All the standout tunes, trends and triumphs of last year are showcased in a new Country Music Hall of Fame and Museum exhibit titled American Currents (The Music of 2016) — which opened Friday — and many of its subjects turned up at a preview event on Tuesday to see for themselves what they have accomplished.
What they saw in the hallowed Nashville museum is an amalgam that proves the diversity,
1930 Taina Elg is born in Finland. Briefly becomes a star in Hollywood with Les Girls (1957) winning a Golden Globe
1940 Much missed Puerto Rican actor Raul Julia was born on this day. "Oh Gomez..." ♥︎
1943 Chess genius Bobby Fischer is born. He was recently biopic'ed via Tobey Maguire in Pawn Sacrifice.
1963 Canadian director Jean-Marc Vallée is born in Montreal. He's really been cranking out the hits lately: Dallas Buyers Club, Wild, and the juicy actress-bliss of Big Little Lies
1964 Oscar winner Juliette Binoche, one of the greatest actresses in the world, is born in Paris...
Norwegian grandmaster Magnus Carlsen, 25, is the current chess world champion, but if there were a tournament for the best chess movie of all time, this one would get knocked out well before the quarter finals. Why a documentary about Carlsen is hitting our screens at all rather than one about, say, his rival Viswanathan Anand, may have something to do with Magnus’ stolid Scandinavian good looks, chiselled if somewhat bovine features that have made him a bit of a celebrity beyond the chess world. But even though director Benjamin Ree has accessed the family archive of footage showing young Magnus as a socially awkward prodigy through the years and interviewed him directly many times, the film barely dents his inviolate wall of polite reticence. Worse still, there’s scant input from chess
But Magnus, it turns out, is the anti-Bobby: a fascinatingly “normalized” prodigy. He can,
Whether you’re one of the dedicated who have already binged all 13 episodes or are slowly savoring each installment, there’s plenty happening on the screen beyond the main action. Some of it may be obvious, such as when a street hawker in the first episode (selling DVDs of The Incident in “The Avengers”) refers to Tony Stark, “the blonde dude with the hammer, the old dude with the shield, the green monster and I don’t mean Fenway.”
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Many of the references may not be so blatant though or of the blink-and-you’ll-miss-it variety. Here’s a breakdown of just some of the fun references made that we caught on the first pass.
Making a chess movie is a tricky move. Your first stumbling block is that, of all sports, this must be one of the most uncinematic – as well as the most baffling for the novice. Even those familiar with the queen’s gambit need a little while to take a look at a board in an apparently tense setup and assess its import for both players.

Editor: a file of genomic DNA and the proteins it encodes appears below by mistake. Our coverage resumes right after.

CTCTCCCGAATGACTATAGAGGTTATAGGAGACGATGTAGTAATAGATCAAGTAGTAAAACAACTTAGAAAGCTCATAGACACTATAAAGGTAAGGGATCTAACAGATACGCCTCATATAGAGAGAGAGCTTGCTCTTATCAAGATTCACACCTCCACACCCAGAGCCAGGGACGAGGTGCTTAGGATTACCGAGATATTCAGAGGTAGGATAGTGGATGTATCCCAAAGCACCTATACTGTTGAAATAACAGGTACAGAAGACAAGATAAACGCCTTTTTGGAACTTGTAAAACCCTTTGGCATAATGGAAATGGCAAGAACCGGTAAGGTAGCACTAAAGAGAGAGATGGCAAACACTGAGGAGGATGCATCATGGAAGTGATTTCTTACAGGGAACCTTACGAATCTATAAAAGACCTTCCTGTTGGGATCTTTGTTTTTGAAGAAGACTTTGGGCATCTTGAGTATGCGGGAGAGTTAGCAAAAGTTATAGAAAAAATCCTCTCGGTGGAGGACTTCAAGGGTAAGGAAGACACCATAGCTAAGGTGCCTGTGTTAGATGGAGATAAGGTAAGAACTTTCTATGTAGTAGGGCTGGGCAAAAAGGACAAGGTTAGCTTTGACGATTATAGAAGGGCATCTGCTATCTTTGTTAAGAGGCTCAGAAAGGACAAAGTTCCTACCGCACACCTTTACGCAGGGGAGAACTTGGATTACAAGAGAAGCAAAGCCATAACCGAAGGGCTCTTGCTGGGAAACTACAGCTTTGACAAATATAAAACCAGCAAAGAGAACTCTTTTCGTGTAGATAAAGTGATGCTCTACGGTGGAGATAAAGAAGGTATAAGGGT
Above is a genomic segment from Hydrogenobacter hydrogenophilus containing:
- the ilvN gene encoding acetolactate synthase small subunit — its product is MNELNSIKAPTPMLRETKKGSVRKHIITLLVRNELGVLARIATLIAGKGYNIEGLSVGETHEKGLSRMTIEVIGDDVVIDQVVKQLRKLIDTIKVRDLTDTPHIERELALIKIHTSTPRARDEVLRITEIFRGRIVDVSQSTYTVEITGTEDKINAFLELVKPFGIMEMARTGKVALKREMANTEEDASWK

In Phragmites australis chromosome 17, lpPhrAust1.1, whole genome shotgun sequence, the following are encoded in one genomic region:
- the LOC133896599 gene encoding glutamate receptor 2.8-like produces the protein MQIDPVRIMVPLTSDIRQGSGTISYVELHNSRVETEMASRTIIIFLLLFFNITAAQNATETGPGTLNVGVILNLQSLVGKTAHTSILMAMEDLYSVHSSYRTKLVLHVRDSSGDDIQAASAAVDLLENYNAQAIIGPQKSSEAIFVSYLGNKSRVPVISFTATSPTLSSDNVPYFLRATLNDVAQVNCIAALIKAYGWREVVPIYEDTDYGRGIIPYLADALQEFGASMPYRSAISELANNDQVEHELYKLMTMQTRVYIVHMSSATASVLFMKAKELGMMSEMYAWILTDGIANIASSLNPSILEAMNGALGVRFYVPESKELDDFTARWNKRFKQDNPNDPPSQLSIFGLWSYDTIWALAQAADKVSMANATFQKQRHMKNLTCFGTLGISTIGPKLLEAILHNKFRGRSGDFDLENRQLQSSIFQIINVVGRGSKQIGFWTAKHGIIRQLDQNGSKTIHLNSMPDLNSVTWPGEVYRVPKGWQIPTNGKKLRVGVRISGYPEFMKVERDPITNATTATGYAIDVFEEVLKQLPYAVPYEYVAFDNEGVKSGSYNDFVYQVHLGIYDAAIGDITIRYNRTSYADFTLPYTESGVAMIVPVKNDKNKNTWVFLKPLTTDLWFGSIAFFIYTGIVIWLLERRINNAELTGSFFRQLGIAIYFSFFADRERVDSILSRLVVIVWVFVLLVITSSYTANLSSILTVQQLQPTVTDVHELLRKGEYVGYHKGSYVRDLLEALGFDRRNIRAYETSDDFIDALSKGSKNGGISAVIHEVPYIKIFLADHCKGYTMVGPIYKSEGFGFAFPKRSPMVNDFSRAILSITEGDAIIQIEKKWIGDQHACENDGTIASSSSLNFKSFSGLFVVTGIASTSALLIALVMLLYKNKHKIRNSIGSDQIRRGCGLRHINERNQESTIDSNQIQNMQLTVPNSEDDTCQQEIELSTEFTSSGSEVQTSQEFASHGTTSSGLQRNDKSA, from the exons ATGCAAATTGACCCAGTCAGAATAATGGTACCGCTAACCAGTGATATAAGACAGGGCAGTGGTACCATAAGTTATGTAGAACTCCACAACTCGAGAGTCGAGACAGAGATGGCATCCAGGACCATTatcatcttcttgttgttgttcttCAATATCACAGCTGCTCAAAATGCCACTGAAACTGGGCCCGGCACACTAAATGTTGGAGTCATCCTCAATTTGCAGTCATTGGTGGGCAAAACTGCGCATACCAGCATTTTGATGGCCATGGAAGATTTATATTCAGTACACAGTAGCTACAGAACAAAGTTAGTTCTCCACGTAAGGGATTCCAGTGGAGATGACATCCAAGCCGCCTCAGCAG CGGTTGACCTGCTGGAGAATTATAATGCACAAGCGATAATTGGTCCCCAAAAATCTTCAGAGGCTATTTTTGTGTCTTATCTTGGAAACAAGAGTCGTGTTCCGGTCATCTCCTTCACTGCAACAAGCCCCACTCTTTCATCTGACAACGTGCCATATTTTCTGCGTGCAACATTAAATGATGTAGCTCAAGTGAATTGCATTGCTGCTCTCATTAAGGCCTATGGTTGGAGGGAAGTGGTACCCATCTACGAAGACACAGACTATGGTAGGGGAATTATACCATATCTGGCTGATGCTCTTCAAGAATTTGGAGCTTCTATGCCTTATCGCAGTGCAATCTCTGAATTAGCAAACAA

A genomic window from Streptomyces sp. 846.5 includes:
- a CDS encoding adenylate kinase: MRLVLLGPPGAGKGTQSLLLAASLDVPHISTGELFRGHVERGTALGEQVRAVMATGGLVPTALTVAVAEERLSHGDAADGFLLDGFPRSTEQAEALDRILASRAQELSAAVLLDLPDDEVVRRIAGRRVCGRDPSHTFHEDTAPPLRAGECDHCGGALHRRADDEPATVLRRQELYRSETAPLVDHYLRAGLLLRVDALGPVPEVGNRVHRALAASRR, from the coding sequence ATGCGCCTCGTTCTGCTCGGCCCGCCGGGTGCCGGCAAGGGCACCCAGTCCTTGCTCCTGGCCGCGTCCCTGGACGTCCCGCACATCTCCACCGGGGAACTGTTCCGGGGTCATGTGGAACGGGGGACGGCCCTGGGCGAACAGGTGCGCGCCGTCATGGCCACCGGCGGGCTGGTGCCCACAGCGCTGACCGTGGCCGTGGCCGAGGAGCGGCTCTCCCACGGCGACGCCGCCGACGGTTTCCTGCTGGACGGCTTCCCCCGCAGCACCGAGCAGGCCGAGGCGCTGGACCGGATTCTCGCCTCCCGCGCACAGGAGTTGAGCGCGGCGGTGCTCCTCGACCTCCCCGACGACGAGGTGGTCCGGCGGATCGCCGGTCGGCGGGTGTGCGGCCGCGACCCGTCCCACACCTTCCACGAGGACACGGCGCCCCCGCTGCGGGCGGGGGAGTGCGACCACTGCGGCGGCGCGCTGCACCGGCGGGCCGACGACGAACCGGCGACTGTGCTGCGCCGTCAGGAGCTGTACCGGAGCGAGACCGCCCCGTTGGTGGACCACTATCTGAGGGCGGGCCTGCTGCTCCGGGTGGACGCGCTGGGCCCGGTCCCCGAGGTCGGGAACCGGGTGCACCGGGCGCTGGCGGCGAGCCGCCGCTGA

Plus, on the big screen at least, the dramatis personae are rarely appealing. Traditionally, movie chess is the recourse of the brilliant but socially awkward male, who uses it to communicate when more common methods prove elusive. Such folk can be a struggle to root for, their victories and defeats wrapped up in psychological trauma and solitary childhoods.
My knowledge of the man was always miniscule: a footnote to a 1980s film I watched religiously called Searching for Bobby Fischer.
Raised by his single Jewish mother, Brooklyn native Fischer was born in 1943 and was proficient on the chess board by the age of six. A self-taught player, he continued mastering his game though his early teens, when he defeated star players. As an adult (played by Tobey Maguire) Fischer’s success at the game grows, but his mental state begins to unravel and he suspects the government is watching his every move. Two men enter Bobby
It’s the story of Bobby Fischer, America’s foremost chess player, who faced the reigning champion, Boris Spassky of Russia, in a series of matches that held the world spellbound.
For fans of 1972’s “Match of the Century,” the film is everything you’re hoping for. Zwick’s movie is flawless right down to the re-enactment of the 1971 interview with Dick Cavett.
Bobby Fischer first makes waves in the elite world of chess as a 6-year-old whiz-kid from Brooklyn famous for his laser-like concentration and ability to dominate all challengers. By his teens, the boy wonder has gone from chess savant to international grandmaster, but his meteoric rise is punctuated by unpredictable personal behavior and escalating demands that raise hackles in the conservative chess establishment.
As he travels the globe with manager Paul Marshall (Michael Stuhlbarg